By Express News Service
It was only about a month ago that a statue of Mahatma Gandhi, erected on the campus of University of Ghana, was taken down by students and teachers contending that he considered Africans ‘inferior’. Causing an uproar not only in India but also internationally, the incident raised questions regarding some of the less-talked-about aspects of Gandhi’s life, shedding a new light on his character.
However, the African nationals who participated in the Telangana Jagruthi International Youth Leadership Conference, an event themed around the teachings of Gandhi, had no qualms about his attitude towards Africans and were, in fact, sympathetic to it.
Speaking on the sidelines of the event, based on ‘Mahatma Gandhi’s path to sustainability and innovation’, a Tanzanian national Asia Dimoso Magoma, working as a social worker, said, “Gandhi too was a human being at the end of the day. I am here because I believe in the good things that Gandhi did.”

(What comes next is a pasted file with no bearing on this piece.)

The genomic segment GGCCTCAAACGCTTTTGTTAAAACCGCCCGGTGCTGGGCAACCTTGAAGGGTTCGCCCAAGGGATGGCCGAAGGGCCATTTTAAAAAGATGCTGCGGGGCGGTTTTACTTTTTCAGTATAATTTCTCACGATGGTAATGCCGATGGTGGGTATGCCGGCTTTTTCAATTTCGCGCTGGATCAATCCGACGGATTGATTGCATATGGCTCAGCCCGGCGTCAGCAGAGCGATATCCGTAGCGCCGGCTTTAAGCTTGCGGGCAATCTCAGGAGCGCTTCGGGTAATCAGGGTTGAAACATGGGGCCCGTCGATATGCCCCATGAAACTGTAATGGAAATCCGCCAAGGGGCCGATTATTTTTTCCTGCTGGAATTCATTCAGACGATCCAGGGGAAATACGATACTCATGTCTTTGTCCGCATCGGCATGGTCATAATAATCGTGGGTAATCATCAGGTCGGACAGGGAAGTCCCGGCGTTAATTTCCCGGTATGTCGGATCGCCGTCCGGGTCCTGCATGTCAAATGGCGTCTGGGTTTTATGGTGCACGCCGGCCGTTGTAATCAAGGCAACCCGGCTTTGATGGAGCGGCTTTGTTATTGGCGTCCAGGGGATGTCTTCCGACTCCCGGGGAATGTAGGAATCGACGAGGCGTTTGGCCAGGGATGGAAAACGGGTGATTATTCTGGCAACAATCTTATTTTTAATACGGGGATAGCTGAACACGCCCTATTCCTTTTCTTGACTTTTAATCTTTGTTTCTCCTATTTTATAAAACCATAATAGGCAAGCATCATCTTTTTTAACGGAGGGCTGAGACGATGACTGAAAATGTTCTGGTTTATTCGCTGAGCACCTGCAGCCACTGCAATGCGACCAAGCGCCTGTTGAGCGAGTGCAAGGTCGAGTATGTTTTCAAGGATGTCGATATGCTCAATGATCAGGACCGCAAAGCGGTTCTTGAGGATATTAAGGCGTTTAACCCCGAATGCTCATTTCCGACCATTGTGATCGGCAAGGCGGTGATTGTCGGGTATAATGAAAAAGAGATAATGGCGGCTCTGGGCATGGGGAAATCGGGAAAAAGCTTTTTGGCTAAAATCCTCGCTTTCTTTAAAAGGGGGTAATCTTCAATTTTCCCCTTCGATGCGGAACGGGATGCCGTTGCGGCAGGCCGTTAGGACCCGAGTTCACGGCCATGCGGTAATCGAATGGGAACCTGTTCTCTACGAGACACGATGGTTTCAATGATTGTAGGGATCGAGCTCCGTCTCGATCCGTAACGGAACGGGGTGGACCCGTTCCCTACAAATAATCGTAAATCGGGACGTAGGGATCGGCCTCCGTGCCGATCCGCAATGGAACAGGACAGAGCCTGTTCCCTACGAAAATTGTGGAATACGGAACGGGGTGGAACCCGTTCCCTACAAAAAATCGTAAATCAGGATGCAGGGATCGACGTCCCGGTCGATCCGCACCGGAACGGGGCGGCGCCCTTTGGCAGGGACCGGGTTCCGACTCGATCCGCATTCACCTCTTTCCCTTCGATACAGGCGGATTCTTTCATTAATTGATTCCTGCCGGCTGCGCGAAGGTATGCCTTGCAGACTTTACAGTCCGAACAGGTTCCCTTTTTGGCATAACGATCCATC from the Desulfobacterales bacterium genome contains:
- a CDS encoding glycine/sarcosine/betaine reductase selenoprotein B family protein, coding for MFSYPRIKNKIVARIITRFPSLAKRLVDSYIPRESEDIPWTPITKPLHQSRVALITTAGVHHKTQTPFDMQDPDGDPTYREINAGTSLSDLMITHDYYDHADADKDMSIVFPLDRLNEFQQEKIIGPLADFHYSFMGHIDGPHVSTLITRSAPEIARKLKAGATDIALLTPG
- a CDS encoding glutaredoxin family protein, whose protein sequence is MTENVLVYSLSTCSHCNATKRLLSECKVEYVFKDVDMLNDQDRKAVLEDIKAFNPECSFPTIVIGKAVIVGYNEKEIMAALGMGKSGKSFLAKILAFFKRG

For Ghanaian national Ernest Tsifodze, the act of removing Gandhi’s statue was condemnable. “He was a great man because he has done a lot . Destroying his statue has, in turn, made our country racist. Sure, we can accept that he was racist, but we should have just left it at that.”
In December 2018, the statue of Gandhi was removed from the University of Ghana after students and faculty protested that the leader was racist in his ways. An article published in the The Guardian pointed to a 2005 book which spoke about instances of Gandhi complaining of Indians having to use the same entrances as Africans. He had also used, ‘Kaffir’, a degrading term, to describe African nationals.
This article was first published at New Indian Express